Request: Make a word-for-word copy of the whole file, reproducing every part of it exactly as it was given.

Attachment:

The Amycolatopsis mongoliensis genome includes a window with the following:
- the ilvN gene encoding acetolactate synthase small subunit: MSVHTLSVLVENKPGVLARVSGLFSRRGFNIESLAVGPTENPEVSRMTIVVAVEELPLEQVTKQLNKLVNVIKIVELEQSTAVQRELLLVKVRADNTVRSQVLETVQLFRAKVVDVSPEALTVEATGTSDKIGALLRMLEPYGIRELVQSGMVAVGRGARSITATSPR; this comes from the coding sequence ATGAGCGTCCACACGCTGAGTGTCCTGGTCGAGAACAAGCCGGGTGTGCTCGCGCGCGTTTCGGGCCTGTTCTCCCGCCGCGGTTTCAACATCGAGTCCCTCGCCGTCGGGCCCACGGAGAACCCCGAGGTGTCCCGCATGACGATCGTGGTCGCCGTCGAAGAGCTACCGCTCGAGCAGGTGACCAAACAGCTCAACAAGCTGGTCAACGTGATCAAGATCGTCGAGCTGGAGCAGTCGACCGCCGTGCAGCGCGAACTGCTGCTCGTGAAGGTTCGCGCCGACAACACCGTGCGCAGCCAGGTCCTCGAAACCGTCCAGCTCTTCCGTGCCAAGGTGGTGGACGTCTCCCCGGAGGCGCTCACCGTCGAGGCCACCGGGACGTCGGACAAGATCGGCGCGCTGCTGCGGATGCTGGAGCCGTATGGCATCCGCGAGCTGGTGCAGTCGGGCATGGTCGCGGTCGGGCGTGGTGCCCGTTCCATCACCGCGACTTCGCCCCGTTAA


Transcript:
The Amycolatopsis mongoliensis genome includes a window with the following:
- the ilvN gene encoding acetolactate synthase small subunit: MSVHTLSVLVENKPGVLARVSGLFSRRGFNIESLAVGPTENPEVSRMTIVVAVEELPLEQVTKQLNKLVNVIKIVELEQSTAVQRELLLVKVRADNTVRSQVLETVQLFRAKVVDVSPEALTVEATGTSDKIGALLRMLEPYGIRELVQSGMVAVGRGARSITATSPR; this comes from the coding sequence ATGAGCGTCCACACGCTGAGTGTCCTGGTCGAGAACAAGCCGGGTGTGCTCGCGCGCGTTTCGGGCCTGTTCTCCCGCCGCGGTTTCAACATCGAGTCCCTCGCCGTCGGGCCCACGGAGAACCCCGAGGTGTCCCGCATGACGATCGTGGTCGCCGTCGAAGAGCTACCGCTCGAGCAGGTGACCAAACAGCTCAACAAGCTGGTCAACGTGATCAAGATCGTCGAGCTGGAGCAGTCGACCGCCGTGCAGCGCGAACTGCTGCTCGTGAAGGTTCGCGCCGACAACACCGTGCGCAGCCAGGTCCTCGAAACCGTCCAGCTCTTCCGTGCCAAGGTGGTGGACGTCTCCCCGGAGGCGCTCACCGTCGAGGCCACCGGGACGTCGGACAAGATCGGCGCGCTGCTGCGGATGCTGGAGCCGTATGGCATCCGCGAGCTGGTGCAGTCGGGCATGGTCGCGGTCGGGCGTGGTGCCCGTTCCATCACCGCGACTTCGCCCCGTTAA